Mulberry Soul


If a nippy autumn afternoon in the Adirondacks could create its own music, it would surely sound like the new self-titled album by Mulberry Soul.

Hailing from the Finger Lakes region of Upstate New York, Mulberry Soul plays a beautifully rural blend of bluegrass and folk that can both stomp with scorching energy and chill with relaxed but gracefully flowing rhythms.

The instrumentation on this record is so tight, it sounds like as if the band were part of a single, large instrument. This is especially evident on the smokin’ “Suzanna on The Hillside” and “Wilding Grove.” It’s also worth noting how excellent Mulberry Soul is at packing in as much emotion and sentiment into their playing. The fiddle alone can tug your heartstrings straight out of your chest one minute and then make you smile the next.

Out of the many strengths to be found on this album, the one that stands out to me the most is the group’s ability to weave elegant meditations on rather deep and sometimes existential subjects with a combination of expressive yet relatable lyrics and purely sympathetic instrumentation. For instance, on the record’s closing number, “What We’re Made of,” singer and banjoist Cordelia Hall, sings:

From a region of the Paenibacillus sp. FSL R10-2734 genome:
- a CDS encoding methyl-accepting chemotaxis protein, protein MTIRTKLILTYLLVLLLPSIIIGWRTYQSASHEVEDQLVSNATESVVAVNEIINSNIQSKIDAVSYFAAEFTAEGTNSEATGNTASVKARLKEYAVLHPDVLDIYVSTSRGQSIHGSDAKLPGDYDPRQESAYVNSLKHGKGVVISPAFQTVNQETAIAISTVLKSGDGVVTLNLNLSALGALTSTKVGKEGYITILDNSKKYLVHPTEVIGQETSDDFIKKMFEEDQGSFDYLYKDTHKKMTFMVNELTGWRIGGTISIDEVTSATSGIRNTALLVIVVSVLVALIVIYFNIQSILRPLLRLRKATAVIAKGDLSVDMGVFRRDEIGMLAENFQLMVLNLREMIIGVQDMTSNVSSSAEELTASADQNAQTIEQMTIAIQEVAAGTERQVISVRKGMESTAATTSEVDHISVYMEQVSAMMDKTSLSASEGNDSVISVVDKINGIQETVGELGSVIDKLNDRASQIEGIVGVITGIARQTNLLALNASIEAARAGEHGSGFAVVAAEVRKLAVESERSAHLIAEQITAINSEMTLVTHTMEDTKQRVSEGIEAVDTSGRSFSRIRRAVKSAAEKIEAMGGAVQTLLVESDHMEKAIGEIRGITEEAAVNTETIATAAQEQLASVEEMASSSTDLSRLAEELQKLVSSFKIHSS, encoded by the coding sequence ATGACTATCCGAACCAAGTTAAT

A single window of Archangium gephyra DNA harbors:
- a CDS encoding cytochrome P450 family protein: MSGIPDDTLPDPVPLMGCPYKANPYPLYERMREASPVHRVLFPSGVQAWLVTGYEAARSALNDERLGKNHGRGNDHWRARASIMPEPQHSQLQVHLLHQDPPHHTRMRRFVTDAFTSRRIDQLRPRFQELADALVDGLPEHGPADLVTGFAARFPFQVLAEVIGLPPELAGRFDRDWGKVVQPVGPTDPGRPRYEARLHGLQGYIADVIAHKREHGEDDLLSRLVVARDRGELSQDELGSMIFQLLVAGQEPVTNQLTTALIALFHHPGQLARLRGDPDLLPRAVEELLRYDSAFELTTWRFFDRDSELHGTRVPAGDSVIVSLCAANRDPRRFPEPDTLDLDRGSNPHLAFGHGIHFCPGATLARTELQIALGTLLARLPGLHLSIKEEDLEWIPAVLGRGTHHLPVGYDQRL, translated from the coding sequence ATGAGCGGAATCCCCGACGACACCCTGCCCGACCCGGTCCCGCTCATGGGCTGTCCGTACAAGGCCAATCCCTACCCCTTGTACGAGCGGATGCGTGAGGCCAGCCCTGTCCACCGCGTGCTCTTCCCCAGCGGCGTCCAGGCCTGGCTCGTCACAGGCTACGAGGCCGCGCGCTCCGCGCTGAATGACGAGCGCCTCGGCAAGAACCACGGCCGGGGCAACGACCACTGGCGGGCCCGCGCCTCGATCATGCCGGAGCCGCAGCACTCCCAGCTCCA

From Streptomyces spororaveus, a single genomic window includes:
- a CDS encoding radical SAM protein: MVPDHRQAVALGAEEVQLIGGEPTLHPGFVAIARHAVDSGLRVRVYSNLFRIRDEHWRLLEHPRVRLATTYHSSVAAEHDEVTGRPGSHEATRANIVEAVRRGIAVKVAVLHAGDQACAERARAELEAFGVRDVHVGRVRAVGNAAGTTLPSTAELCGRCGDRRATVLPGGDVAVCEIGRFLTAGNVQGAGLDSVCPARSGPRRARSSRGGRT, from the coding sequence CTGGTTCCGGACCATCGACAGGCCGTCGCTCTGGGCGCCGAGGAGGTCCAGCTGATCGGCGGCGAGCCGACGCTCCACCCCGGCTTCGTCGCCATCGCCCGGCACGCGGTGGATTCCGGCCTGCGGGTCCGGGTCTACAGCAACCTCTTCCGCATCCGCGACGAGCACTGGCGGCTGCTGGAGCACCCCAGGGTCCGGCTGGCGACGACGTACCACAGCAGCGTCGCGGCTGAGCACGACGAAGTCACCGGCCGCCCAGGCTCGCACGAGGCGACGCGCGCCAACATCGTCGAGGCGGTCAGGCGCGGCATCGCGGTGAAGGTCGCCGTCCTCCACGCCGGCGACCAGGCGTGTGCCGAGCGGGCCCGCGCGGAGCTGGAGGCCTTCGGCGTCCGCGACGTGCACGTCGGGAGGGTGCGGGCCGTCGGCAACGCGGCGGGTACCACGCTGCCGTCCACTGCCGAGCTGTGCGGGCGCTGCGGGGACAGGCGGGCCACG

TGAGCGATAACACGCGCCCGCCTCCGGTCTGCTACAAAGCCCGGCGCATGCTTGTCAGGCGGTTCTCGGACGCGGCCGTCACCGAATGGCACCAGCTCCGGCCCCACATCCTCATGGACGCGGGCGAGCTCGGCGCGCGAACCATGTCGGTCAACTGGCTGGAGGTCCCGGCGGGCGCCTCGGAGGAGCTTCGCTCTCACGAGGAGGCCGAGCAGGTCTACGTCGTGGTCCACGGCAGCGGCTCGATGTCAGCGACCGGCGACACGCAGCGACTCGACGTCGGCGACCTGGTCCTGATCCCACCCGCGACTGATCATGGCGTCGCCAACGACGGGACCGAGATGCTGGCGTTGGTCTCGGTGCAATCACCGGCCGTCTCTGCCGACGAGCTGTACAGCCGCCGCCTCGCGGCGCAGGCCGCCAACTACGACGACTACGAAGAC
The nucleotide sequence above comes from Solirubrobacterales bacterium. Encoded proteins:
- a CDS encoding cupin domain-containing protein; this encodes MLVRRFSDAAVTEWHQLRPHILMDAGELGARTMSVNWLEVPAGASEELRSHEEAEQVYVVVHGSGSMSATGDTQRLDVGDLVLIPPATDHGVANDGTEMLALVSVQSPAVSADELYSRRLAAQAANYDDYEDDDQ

“On cloudy days my cloudy mind is feeling so confused

Got a list a mile long, don’t know what to do

Went to the garden, got down on my knees

Put my hands in the soil, said hello to the bees”

Hall’s soothing voice speaks of seeking the simplicity of getting back to the earth in order to reach a happier, more connected existence. The rich harmonies and warm-as-a-campfire-glow combination of the entire group’s set of instruments (which includes mandolin, cello and guitar, to name a few) supports the song’s self-realization and back-to-basics message and really drives it home.

By the end of this album, you’re going to have a problem with doing anything other than replaying it over and over.

-Keith Hadad


Published by Record Crates United

Keith Hadad, the creator and manager of RCU, has been a contributing writer to Elmore Magazine and and maintains a regular column, “Keith Hadad’s Choice,” in Blicker magazine. His writing has also appeared in the Smithsonian Folkways' Guest Blog and the Optical Sounds Fanzine. Also, please check out the blog's super-active Instagram account, @recordcratesunited for daily blurb-styled music reviews.

Leave a Reply

Fill in your details below or click an icon to log in: Logo

You are commenting using your account. Log Out /  Change )

Facebook photo

You are commenting using your Facebook account. Log Out /  Change )

Connecting to %s

%d bloggers like this: